Giving parents and students the ability to choose their school is promoted by supporters as the key to improving American education overall. On the surface, the idea has great appeal. Who, after all, opposes having choices?
Indeed, both Republican and Democratic policymakers have embraced school choice in various forms that range from opening up alternatives within the public school system to providing taxpayer dollars to students to take to private schools. But for all the rhetoric, does school choice live up to its supporters’ claims?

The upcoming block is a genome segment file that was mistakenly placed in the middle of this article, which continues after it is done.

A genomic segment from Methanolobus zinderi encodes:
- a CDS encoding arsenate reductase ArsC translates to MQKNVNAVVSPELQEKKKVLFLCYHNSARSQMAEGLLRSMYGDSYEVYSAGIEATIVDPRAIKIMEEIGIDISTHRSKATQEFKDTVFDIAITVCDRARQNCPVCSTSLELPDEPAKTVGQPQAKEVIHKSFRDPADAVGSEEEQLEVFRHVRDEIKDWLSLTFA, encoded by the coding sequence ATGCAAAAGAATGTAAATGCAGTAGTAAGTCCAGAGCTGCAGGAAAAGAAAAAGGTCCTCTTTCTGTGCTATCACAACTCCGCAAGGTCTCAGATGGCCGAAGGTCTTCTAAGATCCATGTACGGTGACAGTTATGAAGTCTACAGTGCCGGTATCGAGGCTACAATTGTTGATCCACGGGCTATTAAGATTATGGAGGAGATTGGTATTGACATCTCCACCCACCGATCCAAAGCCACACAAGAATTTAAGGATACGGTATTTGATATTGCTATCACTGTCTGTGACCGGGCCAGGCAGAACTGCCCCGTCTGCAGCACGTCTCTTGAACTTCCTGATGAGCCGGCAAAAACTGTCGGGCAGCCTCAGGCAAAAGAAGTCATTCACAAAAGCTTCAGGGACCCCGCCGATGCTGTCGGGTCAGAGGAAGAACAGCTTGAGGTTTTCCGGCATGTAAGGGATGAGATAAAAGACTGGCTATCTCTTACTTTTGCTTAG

The Center for Public Education strove to get to the bottom of these questions in our newest analysis which we’ve titled quite simply, School Choice: What the research says. This handy at-a-glance overview of school choice in all its permutations, describes each of the alternatives, provides a quick look at related state policies, calculates the proportion of the school-aged population it serves and, most importantly, distills what the research says about its impact on student achievement.
It’s a comprehensive and unbiased look at one of the most frequently touted strategies among school reformers. Because what we’ve learned is that choice, in and of itself, is not an effective strategy. It’s just a catchphrase.